Memorials removed from steps of Fort Smith Catholic Church returned, pastor says
Memorials removed from the steps of a Catholic church in Fort Smith, Northwest Territories, were returned to their proper place by the local priest.
A photo posted to Facebook on Tuesday showed what Briann Debbie Gagnon said was a man throwing memorial items left on the steps of St. Joseph’s Cathedral in Fort Smith into a dumpster.
Gagnon said the items included a pair of boots she placed on the steps of the cathedral in memory of the approximately 215 children found buried on the grounds of a former boarding school in Kamloops, British Columbia. now deceased, was a residential school survivor.
“I really had no idea who this guy was or who he was representing,” Gagnon said.
Gagnon said the man told her to take the shoes off, but she refused.
“I’m here to honor the children of Kamloops,” she said, adding that it was after this the man put them in the dumpster in the church parking lot.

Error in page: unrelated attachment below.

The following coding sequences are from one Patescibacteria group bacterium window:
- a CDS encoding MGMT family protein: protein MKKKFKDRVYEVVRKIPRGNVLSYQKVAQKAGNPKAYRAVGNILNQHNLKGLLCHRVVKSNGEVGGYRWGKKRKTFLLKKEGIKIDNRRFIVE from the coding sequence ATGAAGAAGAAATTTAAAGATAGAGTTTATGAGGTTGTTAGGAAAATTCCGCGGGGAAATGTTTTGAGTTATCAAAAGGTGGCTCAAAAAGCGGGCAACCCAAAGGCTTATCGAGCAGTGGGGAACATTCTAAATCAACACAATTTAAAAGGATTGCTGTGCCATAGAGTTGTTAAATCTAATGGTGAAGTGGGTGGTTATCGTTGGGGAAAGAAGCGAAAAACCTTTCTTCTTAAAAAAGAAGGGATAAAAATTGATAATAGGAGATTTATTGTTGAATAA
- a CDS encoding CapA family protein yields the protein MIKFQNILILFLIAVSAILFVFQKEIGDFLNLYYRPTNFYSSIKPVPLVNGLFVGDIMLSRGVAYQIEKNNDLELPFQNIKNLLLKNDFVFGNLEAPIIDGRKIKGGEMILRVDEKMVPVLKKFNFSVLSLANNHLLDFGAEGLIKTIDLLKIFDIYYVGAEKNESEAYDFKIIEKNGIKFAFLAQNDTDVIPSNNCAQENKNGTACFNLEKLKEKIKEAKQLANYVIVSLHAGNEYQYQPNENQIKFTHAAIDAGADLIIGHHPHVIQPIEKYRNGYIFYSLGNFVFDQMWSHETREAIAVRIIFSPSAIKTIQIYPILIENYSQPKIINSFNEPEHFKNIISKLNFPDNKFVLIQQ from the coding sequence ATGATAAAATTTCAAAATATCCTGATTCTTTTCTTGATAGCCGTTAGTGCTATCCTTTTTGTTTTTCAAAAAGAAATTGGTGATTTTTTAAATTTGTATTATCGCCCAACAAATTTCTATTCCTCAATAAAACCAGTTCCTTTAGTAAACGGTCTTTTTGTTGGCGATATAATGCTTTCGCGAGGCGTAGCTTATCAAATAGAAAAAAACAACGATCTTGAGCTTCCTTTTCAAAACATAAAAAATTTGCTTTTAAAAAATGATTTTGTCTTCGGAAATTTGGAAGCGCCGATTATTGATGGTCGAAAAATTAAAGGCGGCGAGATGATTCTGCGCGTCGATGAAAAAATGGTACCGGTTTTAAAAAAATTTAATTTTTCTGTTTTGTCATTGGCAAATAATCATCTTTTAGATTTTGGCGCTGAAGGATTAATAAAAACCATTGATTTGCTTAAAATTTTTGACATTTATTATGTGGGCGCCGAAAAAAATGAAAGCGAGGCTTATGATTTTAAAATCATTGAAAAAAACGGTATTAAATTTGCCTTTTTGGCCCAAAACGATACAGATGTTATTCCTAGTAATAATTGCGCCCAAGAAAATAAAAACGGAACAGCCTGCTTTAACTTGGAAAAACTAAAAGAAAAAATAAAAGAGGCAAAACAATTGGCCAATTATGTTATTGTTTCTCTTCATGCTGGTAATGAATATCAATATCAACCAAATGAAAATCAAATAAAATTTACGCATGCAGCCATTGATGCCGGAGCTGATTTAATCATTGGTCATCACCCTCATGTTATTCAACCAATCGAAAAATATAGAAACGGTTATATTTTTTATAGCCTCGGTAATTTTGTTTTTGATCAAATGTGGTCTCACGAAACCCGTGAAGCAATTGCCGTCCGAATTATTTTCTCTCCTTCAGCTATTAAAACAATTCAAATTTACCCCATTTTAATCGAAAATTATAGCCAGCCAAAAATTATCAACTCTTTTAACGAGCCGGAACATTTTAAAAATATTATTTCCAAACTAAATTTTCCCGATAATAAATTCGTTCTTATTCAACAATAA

Putting shoes on the steps of churches is a show of solidarity that has been seen across the North — solidarity with those who have suffered, and continue to suffer, because of Canada’s residential school system. The Catholic Church, and others, played a central role in this system.
CBC News contacted the church and spoke to the Reverend Father Cornelius Ngurukwem and he said the items have since been put back on the steps of the church.
He says he has received many phone calls about the missing items and he does not know who moved them.
“I apologized on behalf of whoever deleted this because I never instructed anyone to delete anything,” he said.
With the help of Ramanda Sanderson, who climbed into the dumpster to remove items, and Cayleen Adam, the shoes and teddy bears were brought back up the church steps.
“I show support and share the pain. It’s not easy going through such trauma and I pray to console each and every one of us and forgive each and every one of us.”
The church will have a memorial mass tonight and prayers for the bodies of children found in Kamloops. Ngurukwem says a larger gathering is planned for a later date when larger groups can gather.